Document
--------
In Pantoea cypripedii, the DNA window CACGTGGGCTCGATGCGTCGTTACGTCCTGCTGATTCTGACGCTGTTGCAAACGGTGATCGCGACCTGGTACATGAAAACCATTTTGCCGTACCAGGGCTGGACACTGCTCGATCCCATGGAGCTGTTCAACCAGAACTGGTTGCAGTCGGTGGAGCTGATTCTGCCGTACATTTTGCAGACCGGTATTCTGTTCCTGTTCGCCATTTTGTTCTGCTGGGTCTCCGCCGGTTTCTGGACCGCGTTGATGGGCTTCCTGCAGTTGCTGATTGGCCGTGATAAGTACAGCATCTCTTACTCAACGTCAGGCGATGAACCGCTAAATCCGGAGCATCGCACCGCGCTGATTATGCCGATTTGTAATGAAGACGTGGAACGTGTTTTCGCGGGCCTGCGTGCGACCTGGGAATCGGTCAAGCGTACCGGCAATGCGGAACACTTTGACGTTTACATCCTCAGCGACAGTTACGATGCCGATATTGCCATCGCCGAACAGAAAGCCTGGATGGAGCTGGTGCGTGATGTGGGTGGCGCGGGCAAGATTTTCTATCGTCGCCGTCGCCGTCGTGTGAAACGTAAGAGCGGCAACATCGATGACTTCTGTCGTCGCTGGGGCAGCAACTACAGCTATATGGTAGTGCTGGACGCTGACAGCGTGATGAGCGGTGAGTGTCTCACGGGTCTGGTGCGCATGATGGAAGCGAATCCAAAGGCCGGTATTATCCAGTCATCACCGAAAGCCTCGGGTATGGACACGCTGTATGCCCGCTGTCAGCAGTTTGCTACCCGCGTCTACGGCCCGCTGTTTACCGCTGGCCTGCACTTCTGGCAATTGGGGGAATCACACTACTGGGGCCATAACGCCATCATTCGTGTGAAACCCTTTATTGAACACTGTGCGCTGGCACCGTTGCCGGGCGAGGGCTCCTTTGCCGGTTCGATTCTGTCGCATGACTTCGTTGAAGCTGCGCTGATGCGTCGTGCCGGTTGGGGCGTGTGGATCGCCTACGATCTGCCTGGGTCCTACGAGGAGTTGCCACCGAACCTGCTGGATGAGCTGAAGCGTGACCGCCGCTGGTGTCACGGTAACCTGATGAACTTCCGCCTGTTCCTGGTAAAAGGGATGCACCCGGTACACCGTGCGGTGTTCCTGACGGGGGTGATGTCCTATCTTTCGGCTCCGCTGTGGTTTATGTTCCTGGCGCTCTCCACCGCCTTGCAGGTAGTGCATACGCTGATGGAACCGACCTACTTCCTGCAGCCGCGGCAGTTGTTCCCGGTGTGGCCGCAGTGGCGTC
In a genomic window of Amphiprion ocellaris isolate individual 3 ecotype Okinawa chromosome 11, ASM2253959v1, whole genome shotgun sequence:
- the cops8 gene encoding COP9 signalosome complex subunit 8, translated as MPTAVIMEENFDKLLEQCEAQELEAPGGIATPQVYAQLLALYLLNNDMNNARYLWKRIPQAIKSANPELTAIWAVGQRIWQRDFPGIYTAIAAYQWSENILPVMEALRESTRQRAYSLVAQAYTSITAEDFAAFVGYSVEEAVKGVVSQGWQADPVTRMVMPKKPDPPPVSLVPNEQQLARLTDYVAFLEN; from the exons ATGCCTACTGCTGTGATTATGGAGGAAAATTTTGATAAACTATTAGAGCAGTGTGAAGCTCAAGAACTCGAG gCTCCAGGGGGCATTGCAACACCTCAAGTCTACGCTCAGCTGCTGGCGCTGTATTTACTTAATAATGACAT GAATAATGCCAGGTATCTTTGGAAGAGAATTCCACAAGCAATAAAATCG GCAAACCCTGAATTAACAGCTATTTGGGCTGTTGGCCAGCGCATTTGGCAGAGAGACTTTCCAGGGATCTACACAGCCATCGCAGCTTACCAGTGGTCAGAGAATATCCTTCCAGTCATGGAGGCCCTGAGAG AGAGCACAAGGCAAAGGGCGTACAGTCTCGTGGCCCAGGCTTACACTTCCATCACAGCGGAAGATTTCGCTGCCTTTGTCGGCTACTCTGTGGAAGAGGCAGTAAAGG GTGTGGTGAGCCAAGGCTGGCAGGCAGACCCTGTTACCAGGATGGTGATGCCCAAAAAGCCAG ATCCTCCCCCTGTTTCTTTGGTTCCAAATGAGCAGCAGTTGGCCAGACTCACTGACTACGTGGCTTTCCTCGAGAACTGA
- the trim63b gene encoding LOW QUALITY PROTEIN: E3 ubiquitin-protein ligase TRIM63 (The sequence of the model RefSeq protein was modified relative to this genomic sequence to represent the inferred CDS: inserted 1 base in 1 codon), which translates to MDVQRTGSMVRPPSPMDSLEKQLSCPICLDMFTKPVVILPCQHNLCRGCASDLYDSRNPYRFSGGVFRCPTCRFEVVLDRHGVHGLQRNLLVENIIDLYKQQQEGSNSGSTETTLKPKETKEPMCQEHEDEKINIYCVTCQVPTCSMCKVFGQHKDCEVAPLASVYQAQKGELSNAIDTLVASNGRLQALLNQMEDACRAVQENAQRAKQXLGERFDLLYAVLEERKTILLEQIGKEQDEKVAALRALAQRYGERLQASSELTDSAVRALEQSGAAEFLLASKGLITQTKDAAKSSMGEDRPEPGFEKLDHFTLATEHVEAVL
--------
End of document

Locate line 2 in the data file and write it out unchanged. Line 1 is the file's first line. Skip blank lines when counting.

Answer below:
In a genomic window of Amphiprion ocellaris isolate individual 3 ecotype Okinawa chromosome 11, ASM2253959v1, whole genome shotgun sequence: